President Biden presents Medal of Honor to three soldiers
Two fallen soldiers and one currently serving the U.S Army were selected for the rare military honor.
WASHINGTON (Gray DC) - Three Army soldiers are now recipients of the nation’s highest and most prestigious military honor.
Thursday, President Joe Biden presented the Medal of Honor to two soldiers who died while saving others, and to another soldier who is still serving the nation.
President Biden said during the ceremony, “While today we honor three outstanding soldiers whose actions embody the highest ideals of selfless service, we also remember the high price our military members and their families are willing to pay on behalf of our nation.”
Master Sergeant Earl Plumlee accepted the Medal of Honor from President Biden.
While in Afghanistan in 2013, an enemy attack on a base blew a sixty-foot hole in the perimeter wall. The White House says Plumlee and others rushed to the explosion and encountered ten attacking soldiers who were wearing suicide vests. Plumlee narrowly avoided blasts from the vests and a grenade as he returned fire and helped pull a fellow wounded soldier to safety.
Plumlee said, “I absolutely thought that I was going to die that day.”
Plumlee received the Medal of Honor alongside two soldiers who were honored posthumously, Army Sergeant First Class Alwyn Cashe and Army Sergeant First Class Christopher Celiz.
Plumlee said, “The only possible way I could fathom, though, to heap a little more prestige on the on the Medal of Honor is to receive it in the shadow of these two men. And, you know, I don’t belabor the point just so humbling when you read both their narratives and then you’re going to be a part of their story. It’s it’s an astounding weight to carry.”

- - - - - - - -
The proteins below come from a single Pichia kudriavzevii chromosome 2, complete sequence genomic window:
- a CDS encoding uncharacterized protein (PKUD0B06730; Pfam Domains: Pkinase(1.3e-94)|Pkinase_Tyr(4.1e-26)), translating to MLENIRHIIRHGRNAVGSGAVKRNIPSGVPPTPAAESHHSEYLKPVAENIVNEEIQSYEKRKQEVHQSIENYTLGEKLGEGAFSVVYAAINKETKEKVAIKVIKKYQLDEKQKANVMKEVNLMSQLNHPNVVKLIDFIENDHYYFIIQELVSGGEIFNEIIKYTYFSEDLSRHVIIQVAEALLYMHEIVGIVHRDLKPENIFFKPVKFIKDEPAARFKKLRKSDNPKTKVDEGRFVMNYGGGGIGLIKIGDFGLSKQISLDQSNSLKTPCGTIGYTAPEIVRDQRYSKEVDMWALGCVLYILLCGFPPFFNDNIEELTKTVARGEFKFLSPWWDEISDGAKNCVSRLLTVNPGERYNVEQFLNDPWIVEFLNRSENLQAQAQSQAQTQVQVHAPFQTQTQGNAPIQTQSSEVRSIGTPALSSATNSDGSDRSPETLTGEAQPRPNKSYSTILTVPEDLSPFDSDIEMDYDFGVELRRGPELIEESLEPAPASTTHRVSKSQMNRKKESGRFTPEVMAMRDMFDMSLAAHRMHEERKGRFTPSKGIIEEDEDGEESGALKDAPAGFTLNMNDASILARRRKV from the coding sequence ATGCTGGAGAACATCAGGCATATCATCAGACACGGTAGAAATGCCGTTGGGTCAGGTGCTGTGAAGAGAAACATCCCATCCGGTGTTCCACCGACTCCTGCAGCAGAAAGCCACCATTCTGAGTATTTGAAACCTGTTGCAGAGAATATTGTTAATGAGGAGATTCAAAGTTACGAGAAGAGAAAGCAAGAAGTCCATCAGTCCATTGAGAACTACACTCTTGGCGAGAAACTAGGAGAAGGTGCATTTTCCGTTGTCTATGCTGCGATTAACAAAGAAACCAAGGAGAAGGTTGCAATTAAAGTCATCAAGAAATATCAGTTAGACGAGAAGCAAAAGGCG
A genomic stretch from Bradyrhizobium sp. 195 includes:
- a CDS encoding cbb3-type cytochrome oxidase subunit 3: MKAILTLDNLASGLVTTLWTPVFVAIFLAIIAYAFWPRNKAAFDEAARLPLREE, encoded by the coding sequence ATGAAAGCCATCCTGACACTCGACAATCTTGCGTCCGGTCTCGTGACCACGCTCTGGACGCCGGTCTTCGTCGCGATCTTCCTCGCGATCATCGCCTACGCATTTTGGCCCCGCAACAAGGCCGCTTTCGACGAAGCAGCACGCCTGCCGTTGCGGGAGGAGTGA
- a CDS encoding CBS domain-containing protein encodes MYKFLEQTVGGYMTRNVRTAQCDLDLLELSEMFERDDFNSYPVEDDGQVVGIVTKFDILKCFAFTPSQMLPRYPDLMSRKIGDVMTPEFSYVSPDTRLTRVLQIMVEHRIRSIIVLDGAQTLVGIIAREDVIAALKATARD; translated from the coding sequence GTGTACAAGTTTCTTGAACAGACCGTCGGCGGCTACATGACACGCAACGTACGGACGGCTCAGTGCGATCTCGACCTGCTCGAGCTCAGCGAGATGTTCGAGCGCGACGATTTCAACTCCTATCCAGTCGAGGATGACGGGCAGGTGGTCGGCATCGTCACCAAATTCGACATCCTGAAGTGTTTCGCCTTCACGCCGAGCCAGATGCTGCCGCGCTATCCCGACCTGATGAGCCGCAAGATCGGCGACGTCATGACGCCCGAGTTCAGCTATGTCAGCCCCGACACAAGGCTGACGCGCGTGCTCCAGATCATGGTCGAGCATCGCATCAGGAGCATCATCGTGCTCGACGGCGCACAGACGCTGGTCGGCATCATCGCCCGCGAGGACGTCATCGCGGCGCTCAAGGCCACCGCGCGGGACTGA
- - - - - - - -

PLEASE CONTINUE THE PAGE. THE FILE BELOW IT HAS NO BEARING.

On Oct. 17, 2005, the White House says Army Sergeant First Class Alwyn Cashe pulled six U.S. soldiers and an Iraqi interpreter from a burning vehicle. Bullets rained down from hostile forces, and Cashe’s fuel-soaked uniform caught on fire as he was pulling people to safety. Cashe made sure those he saved received medical care first despite being badly burned — injuries that later cost him his life.
Cashe’s sister, Kasinal Cashe White, said, “[H]is memory will always be with me. I just want his memory to be with everybody else.”
In July 2018, the White House says Sergeant First Class Christopher Celiz was deployed in Afghanistan where his team was attacked. A helicopter was called in to airlift somebody who was badly wounded. Hostile forces then attacked the helicopter, so Celiz used his body as a human shield to protect the evacuation crew… then told the pilot to take off without him as returned fire. Celiz was shot by the hostile forces as the helicopter took off, but his actions are credited with saving the wounded and preventing additional casualties.
Celiz’s widow, Katie Celiz, said, “The story about Chris and how he decided to wave off the helicopter, I wasn’t surprised that he would choose to do that. Still a little angry at him for deciding to do that, but I understood why he felt the need to do it. Chris really believed that. Being there for his men, protecting his men was everything Chris believed that doing good was number one.”
The Medal of Honor given to an exclusive group with just over 35-hundred soldiers receiving it in the nation’s history.
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